Jammed full of real examples, this book uses JavaScript to teach basic programming concepts, including:
    ● If-then statements
    ● Do loops
    ● Switch statements
    ● String manipulation
    And more!

    The comic is funny! But seriously, just get an artist to draw it for you. There are plenty who would do it for like $50.

  3. Agree with others on the cover looks just like another dull text book. And why purple?

    However speaking as a former programmer and tester, I LOVE your cartoon. The whole execute your program is BRILLIANT. It really speaks to you knowing what it is like to test software. Just blowing up a computer with a bazooka – not nearly as funny.
    In terms of the drawing of the cartoon – I went and looked at Dilbert -http://dilbert.com/ and yes, he does get his straight lines straight. Also I couldn’t work out for a while what the thing on the floor was in the second scene – and finally worked out it was her chair turned over. That isn’t obvious.
    To me having on the front cover that you have lots of worked examples is the big sell. That the text book is for avoiding the frustrations of other text books. And oh boy, have I trudged through some text books in my time, trying to work out if a bracket is punctuation or part of the command.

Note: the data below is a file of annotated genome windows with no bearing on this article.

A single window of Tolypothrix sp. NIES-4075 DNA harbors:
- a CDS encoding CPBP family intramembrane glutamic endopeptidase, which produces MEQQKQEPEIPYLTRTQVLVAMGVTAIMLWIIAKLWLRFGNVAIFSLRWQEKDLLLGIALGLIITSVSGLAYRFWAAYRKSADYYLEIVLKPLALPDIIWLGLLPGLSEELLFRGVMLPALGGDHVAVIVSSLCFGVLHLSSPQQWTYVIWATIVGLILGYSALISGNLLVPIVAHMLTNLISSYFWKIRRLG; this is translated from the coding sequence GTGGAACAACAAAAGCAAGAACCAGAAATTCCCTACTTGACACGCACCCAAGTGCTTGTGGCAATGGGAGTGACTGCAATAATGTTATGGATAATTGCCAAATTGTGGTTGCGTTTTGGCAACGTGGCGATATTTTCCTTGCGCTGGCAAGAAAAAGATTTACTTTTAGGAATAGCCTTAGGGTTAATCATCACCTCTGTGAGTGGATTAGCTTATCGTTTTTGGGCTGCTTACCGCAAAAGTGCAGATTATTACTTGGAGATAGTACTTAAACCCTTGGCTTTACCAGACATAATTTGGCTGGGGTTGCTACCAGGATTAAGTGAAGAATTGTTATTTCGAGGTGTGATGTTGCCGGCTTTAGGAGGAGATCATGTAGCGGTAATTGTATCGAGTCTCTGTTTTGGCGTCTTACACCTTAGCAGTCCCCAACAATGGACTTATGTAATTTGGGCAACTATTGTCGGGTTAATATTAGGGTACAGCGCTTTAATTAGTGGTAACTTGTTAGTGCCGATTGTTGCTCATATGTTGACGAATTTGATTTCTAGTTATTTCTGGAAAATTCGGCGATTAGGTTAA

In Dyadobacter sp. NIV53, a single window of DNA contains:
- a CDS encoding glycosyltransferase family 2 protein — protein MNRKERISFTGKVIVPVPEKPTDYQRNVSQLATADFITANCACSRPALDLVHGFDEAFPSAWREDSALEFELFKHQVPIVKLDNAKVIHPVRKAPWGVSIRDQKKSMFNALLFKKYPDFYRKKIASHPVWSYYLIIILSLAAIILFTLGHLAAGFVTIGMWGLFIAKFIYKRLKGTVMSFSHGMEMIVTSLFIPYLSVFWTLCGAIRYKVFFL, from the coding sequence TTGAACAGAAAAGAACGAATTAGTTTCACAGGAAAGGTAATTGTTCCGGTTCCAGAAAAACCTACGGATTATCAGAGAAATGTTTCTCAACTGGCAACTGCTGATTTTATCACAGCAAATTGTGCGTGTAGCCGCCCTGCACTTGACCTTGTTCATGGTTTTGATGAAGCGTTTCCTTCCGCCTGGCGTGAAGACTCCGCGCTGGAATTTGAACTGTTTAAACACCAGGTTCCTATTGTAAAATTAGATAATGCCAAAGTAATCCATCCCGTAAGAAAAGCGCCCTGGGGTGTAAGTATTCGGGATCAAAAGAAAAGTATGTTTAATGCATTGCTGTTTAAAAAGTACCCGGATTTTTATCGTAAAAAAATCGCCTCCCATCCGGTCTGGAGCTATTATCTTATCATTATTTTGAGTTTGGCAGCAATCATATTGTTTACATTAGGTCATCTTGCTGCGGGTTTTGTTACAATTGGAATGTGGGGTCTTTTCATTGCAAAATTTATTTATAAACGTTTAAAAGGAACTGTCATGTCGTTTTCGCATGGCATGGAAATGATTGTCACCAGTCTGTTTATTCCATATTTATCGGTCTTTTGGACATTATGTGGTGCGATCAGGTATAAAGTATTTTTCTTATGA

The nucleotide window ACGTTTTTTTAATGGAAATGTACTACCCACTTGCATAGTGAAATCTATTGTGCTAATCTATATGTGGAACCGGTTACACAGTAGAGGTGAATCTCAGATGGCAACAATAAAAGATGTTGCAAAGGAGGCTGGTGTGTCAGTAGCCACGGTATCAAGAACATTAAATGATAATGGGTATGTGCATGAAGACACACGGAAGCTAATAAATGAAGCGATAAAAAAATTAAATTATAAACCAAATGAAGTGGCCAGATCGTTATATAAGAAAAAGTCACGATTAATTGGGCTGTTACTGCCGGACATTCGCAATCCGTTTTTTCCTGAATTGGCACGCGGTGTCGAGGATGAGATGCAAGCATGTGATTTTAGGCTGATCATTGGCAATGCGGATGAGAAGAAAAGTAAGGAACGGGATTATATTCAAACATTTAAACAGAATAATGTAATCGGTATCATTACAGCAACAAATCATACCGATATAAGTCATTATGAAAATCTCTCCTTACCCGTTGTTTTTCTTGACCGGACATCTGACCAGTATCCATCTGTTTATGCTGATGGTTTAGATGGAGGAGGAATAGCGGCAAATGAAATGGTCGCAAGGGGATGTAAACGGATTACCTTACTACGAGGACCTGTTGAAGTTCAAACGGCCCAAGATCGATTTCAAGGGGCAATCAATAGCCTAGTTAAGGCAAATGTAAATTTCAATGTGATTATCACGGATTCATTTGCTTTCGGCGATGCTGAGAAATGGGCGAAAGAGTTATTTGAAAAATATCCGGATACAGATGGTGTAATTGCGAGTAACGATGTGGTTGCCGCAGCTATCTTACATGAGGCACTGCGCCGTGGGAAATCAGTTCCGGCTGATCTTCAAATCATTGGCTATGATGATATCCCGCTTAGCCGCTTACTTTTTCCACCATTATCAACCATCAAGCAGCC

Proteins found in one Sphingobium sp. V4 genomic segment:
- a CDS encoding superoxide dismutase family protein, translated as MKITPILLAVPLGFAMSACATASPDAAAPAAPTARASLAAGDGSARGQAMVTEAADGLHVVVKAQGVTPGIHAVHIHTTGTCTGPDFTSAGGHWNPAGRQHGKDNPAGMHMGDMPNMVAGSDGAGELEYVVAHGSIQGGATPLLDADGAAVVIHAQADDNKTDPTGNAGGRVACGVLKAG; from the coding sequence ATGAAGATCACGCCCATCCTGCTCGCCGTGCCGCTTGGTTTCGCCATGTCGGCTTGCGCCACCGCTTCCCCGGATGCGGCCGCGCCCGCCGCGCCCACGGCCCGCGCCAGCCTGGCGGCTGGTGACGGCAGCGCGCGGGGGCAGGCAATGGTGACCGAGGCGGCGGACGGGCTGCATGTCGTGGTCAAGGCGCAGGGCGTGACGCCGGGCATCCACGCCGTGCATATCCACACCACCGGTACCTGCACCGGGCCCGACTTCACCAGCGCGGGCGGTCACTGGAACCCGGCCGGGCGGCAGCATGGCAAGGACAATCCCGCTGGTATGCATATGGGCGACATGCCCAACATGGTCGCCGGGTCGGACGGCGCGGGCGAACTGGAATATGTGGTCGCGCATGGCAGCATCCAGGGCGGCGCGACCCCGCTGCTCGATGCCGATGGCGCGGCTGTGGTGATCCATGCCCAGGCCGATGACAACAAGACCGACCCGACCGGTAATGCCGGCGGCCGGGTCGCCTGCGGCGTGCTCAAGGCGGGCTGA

Do you also have common error messages? As in “if you get this weird result you’ve done that wrong?”
    If yes, make that clear on the cover too.
    You don’t see the back cover on Kindle unless you are planning to put both front and back up as the cover image – but I don’t think Amazon allow that. You need to check whether people will see the back cover online and plan the front cover accordingly.

  4. To clarify, I didn’t mean that the pun should be removed. My main concern is that the character’s not angry enough. A gun is absolutely fine too, but I would show the “execution” taking place, not just the character aiming at the PC.

    1. Oh, I dunno.

      It just so happens that on my homepage (for my company) we have a slider. The very first image on that slider is a cartoon of–yup. A guy shooting his monitor with a .357. People LOVE IT. Everybody talks about it, when they call. “I saw that picture, and I just knew that you understood!” Yup, those images resonate, and not just with programmers. Hell, I’d put the damn thing on the front.

  5. @Blue – ah, I see. 🙂

    QUESTION TO DESIGNERS – Cost of cover production. It just occurred to me that all my comments have been made on the basis of assuming kindle plus Create Space – so electronic or laser printing. Some years ago, I listened to a talk from a sf small press who were really excited about a book cover and how they had managed to have it printed with multiple colours – something about three gel filters I think. That was getting a print run done at a printing house.

    So if a book is done by a traditional printer, with a printing run, is it still more expensive the more colours you have on the cover?

    1. So if a book is done by a traditional printer, with a printing run, is it still more expensive the more colours you have on the cover?